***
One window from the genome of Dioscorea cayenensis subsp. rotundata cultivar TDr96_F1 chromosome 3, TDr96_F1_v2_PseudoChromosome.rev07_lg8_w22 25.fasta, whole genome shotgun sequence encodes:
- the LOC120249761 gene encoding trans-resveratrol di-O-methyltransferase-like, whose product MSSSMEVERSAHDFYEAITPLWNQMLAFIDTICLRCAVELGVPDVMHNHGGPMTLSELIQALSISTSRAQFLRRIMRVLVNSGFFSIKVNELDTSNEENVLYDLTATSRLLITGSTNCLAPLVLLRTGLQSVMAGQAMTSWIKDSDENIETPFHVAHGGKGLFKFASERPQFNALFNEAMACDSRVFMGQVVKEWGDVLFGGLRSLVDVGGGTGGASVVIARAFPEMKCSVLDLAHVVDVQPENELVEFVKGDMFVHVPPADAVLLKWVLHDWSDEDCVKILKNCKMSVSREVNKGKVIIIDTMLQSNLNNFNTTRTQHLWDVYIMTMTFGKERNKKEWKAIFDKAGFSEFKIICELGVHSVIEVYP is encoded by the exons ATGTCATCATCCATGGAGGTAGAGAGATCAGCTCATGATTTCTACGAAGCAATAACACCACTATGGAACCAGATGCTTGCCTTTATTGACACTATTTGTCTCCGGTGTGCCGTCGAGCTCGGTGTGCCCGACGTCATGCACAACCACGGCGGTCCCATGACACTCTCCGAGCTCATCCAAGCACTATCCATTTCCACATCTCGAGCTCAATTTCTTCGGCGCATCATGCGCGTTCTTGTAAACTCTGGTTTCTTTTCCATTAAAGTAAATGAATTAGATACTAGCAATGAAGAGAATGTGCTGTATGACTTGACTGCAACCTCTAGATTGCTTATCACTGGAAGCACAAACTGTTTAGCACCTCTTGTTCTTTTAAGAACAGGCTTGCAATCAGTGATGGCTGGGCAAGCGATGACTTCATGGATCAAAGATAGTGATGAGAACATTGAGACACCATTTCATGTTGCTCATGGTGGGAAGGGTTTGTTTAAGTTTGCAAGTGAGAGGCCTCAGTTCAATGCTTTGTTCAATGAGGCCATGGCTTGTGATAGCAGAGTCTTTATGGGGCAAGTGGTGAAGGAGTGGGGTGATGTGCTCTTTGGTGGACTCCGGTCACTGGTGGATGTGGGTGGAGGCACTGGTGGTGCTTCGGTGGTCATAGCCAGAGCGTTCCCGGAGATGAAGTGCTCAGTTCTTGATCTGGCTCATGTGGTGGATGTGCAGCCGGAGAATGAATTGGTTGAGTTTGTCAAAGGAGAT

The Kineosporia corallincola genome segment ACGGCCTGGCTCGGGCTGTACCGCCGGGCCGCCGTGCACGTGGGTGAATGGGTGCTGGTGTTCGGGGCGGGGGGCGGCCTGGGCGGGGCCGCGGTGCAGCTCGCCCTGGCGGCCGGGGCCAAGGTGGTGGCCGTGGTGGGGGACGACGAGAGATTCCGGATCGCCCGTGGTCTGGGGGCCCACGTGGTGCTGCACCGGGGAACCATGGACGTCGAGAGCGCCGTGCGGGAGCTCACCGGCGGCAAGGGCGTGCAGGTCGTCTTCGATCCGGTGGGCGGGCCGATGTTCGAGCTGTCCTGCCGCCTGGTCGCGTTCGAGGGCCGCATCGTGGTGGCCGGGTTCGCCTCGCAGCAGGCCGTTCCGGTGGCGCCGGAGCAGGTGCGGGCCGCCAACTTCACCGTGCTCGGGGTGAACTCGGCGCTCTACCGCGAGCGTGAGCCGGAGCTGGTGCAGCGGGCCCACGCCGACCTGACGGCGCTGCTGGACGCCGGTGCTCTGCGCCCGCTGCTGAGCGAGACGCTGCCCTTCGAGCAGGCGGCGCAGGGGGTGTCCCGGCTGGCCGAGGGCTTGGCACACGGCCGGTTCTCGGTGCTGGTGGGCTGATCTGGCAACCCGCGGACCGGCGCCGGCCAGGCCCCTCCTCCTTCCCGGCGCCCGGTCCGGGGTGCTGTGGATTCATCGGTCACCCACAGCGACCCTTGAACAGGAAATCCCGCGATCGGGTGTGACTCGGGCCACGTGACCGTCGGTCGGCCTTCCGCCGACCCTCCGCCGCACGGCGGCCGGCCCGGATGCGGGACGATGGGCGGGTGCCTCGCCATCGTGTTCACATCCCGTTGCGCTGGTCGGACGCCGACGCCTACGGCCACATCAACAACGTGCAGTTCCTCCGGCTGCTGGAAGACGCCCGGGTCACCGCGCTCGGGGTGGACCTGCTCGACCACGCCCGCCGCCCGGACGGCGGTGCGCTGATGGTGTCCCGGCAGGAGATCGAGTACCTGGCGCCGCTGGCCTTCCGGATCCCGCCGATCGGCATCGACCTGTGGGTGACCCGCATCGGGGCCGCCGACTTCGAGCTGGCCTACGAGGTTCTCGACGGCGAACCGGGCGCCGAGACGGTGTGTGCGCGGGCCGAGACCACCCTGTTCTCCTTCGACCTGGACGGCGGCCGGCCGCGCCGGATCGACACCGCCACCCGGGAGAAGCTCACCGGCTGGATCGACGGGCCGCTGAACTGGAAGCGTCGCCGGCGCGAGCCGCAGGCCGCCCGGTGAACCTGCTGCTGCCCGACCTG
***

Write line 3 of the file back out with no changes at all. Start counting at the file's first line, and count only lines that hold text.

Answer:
The Kineosporia corallincola genome segment ACGGCCTGGCTCGGGCTGTACCGCCGGGCCGCCGTGCACGTGGGTGAATGGGTGCTGGTGTTCGGGGCGGGGGGCGGCCTGGGCGGGGCCGCGGTGCAGCTCGCCCTGGCGGCCGGGGCCAAGGTGGTGGCCGTGGTGGGGGACGACGAGAGATTCCGGATCGCCCGTGGTCTGGGGGCCCACGTGGTGCTGCACCGGGGAACCATGGACGTCGAGAGCGCCGTGCGGGAGCTCACCGGCGGCAAGGGCGTGCAGGTCGTCTTCGATCCGGTGGGCGGGCCGATGTTCGAGCTGTCCTGCCGCCTGGTCGCGTTCGAGGGCCGCATCGTGGTGGCCGGGTTCGCCTCGCAGCAGGCCGTTCCGGTGGCGCCGGAGCAGGTGCGGGCCGCCAACTTCACCGTGCTCGGGGTGAACTCGGCGCTCTACCGCGAGCGTGAGCCGGAGCTGGTGCAGCGGGCCCACGCCGACCTGACGGCGCTGCTGGACGCCGGTGCTCTGCGCCCGCTGCTGAGCGAGACGCTGCCCTTCGAGCAGGCGGCGCAGGGGGTGTCCCGGCTGGCCGAGGGCTTGGCACACGGCCGGTTCTCGGTGCTGGTGGGCTGATCTGGCAACCCGCGGACCGGCGCCGGCCAGGCCCCTCCTCCTTCCCGGCGCCCGGTCCGGGGTGCTGTGGATTCATCGGTCACCCACAGCGACCCTTGAACAGGAAATCCCGCGATCGGGTGTGACTCGGGCCACGTGACCGTCGGTCGGCCTTCCGCCGACCCTCCGCCGCACGGCGGCCGGCCCGGATGCGGGACGATGGGCGGGTGCCTCGCCATCGTGTTCACATCCCGTTGCGCTGGTCGGACGCCGACGCCTACGGCCACATCAACAACGTGCAGTTCCTCCGGCTGCTGGAAGACGCCCGGGTCACCGCGCTCGGGGTGGACCTGCTCGACCACGCCCGCCGCCCGGACGGCGGTGCGCTGATGGTGTCCCGGCAGGAGATCGAGTACCTGGCGCCGCTGGCCTTCCGGATCCCGCCGATCGGCATCGACCTGTGGGTGACCCGCATCGGGGCCGCCGACTTCGAGCTGGCCTACGAGGTTCTCGACGGCGAACCGGGCGCCGAGACGGTGTGTGCGCGGGCCGAGACCACCCTGTTCTCCTTCGACCTGGACGGCGGCCGGCCGCGCCGGATCGACACCGCCACCCGGGAGAAGCTCACCGGCTGGATCGACGGGCCGCTGAACTGGAAGCGTCGCCGGCGCGAGCCGCAGGCCGCCCGGTGAACCTGCTGCTGCCCGACCTG